A Question of Forgiveness

Rachel Chimits

"Are there any circumstances, do you feel, where one can be a good Christian and yet not forgive?" —Queen Elizabeth II to Billy Graham, The Crown

recent article about mental wellness advocated several appealing strategies for letting go of past hurts and creating healthier relationships: look for the positive in the situation, cultivate empathy for the other side and just move on.

It sounds very nice, but how many people are actually able to do this?

The real heart of the problem is that God was nowhere in this polite mix of pop-psychology and secular counciling.

The Bible at least offers sober acknowledgement that your heart-hurt from the sin of another or a damaging situation is very serious indeed. Serious enough for the Son of God to die.

The World Versus the Bible

In their take on the topic, Psychology Today wrote, “Although burying the hatchet usually brings peace to the soul, there may be some exceptions to that advice, such as a case of sexual abuse. Sometimes a victim becomes more empowered when they give themselves permission not to forgive.”

First, “burying the hatchet” implies that simply silencing our hurt is the way that forgiveness works. Dig deep enough, pile enough dirt on top and brush your hands off because you’re fine now! 

However, undealt-with pain tends to hang around people’s necks like the proverbial albatross, particularly in relationships. There might not be a hole deep enough for that.

Second, the combination of “empower” and “not forgive” is an oxymoron of Biblical proportions.

When Peter very generously—according to the Pharisees’ statute of forgiving someone three times—asked if he should forgive seven times, Jesus told him to forgive 77 times (Matthew 18:21-22). 

Christ then followed this command with a parable about how vast our debt of sin was before God offered us forgiveness.

Our slate was wiped clean. However, that spotless record came at tremendous cost.

While Jesus commands forgiveness, he also never ignores cruelty. When the Pharisees harshly judged a woman with a poor reputation who came to wash Christ’s feet, Jesus roundly rebuked the spiteful onlookers (Luke 7:36-50). He also told the story of the Good Samaritan as a reprimand again the prevalent culture’s racism (Luke 10:25-37). When Jesus found extortionists working over the temple’s crowd, he made a whip and drove the scoundrels out (Matthew 21:12-13).

Jesus, ultimate forgiver, had little patience for those who leeched off the weak and preyed on the socially and emotionally vulnerable.

So where does this leave us? What does forgiveness actually look like?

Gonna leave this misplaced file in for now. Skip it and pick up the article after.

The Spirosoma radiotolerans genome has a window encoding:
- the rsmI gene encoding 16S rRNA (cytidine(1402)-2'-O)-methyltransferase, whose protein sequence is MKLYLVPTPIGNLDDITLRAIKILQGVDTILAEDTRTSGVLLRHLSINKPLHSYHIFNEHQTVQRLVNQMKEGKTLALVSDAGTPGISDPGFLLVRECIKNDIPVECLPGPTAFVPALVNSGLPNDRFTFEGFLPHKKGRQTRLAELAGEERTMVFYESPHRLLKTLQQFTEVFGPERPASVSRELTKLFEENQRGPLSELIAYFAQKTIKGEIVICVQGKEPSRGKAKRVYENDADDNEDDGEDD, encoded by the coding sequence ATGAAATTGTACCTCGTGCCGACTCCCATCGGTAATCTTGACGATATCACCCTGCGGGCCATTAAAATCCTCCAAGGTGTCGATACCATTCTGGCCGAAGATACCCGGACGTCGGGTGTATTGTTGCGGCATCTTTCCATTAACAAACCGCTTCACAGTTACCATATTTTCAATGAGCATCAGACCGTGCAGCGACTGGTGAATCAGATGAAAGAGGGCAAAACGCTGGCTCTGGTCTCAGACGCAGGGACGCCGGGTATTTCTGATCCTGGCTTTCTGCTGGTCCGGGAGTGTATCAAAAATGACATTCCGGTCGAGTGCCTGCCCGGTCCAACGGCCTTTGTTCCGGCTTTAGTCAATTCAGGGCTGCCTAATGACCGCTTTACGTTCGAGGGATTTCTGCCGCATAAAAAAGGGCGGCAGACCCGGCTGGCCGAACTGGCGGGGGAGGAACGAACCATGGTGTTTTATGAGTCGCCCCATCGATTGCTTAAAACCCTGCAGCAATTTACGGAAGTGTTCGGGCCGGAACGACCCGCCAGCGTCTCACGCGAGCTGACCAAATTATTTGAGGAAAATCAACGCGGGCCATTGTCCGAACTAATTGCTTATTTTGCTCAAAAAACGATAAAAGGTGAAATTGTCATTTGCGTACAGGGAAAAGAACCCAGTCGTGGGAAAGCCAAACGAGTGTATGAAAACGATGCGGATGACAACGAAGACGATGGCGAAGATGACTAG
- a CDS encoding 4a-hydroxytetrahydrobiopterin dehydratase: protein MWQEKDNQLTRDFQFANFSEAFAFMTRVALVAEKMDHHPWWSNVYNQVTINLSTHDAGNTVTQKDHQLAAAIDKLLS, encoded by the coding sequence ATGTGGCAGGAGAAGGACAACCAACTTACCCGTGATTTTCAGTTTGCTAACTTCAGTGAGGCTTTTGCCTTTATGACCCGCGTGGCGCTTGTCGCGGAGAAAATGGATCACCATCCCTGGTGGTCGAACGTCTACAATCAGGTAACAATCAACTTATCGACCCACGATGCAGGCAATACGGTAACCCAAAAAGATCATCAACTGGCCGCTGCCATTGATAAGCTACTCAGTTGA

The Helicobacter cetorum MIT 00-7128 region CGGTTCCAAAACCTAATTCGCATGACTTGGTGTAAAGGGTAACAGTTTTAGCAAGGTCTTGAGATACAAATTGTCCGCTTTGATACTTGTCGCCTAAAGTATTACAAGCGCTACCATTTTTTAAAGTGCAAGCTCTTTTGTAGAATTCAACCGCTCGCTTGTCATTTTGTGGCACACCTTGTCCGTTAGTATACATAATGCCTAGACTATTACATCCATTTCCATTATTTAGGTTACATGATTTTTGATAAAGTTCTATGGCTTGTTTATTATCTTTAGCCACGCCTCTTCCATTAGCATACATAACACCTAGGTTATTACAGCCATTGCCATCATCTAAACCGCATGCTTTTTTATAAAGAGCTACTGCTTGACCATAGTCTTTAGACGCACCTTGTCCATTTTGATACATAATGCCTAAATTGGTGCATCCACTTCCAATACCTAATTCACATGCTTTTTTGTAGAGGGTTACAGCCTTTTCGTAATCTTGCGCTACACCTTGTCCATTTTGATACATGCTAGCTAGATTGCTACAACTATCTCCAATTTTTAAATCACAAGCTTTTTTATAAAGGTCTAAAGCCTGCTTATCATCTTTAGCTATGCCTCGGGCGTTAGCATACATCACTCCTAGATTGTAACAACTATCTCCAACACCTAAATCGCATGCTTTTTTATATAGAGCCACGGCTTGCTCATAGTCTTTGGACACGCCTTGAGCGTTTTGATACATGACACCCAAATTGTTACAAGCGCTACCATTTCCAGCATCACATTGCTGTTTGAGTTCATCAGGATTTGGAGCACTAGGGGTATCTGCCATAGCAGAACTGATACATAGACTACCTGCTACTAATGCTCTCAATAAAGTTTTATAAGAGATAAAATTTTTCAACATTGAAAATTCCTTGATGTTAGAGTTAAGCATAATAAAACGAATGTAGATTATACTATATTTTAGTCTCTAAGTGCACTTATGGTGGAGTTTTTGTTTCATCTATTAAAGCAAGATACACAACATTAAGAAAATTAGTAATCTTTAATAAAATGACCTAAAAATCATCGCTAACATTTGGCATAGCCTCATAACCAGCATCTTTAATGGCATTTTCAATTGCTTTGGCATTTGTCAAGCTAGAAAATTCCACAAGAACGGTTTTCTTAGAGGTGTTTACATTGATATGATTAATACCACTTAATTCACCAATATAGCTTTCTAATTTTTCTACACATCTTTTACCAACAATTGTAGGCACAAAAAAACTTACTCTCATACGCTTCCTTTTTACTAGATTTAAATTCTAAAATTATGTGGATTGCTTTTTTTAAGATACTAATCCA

Forgiveness and Boundaries

“The most difficult thing in all the world for Christians to do is forgive,” stated David Wilkerson once in a sermon. “For all the talk in the church about forgiveness, restitution, and healing, there is very little of it truly demonstrated.” 

Part of this disparity may come from the strange divorce that frequently happens in the church between forgiveness and boundaries.

As a very helpful Focus on the Family article points out, “While God commands us to forgive others, he never told us to keep trusting those who violated our trust or even to like being around those who hurt us.”

Forgiving is often more complicated than simply “moving on.”

Sometimes damaging behavior needs to change first before a relationship is restored. Sometimes a mediator can be enormously helpful for finding out the facts on both sides without overwhelming pain or emotions getting in the way. In other cases, legal consequences are put in place to keep one individual safe. 

Stephanie Romero, who has taught classes on healing and forgiveness for victims of all types of abuse, firmly stated, “In the Old Testament, God had the Israelites set up boundaries for the land they were living in. There are a few reasons for this, but a couple of them really stand out to me. First of all, it was for their protection. I have boundaries around my home, and they serve to protect me and my family.”

She stresses both boundaries and forgiveness, working together, as crucial to any healing process.

The Tools We Have

The act of forgiveness requires God’s presence and a lot of prayer, as does the process of deciding if boundaries are needed and which ones will be healthy. 

Gathering believers around you who can pray for you during this time is essential, and a Christian counselor or therapist can be very helpful. If any legal ramifications come into play, hiring one of the aforementioned professionals is highly recommended.

God made us to live in community as the church, but he also knew that we would face inter-relational conflict, need to set appropriate borders in our lives, and be called to forgive in order to heal.

He doesn’t leave us alone to accomplish this often impossible-seeming task; he gives us Christian community, the Word and the Holy Spirit.

“He heals the brokenhearted and binds up their wounds” (Psalms 147:3 ESV).

“Church, you don't know how strong you are in Christ Jesus,” Gary Wilkerson pointed out in a sermon on healing at Times Square Church. “You don't know how much power He's released in you. You don't know the authority that you have. You don't know the overcoming power that resides within you as a follower of Jesus Christ.”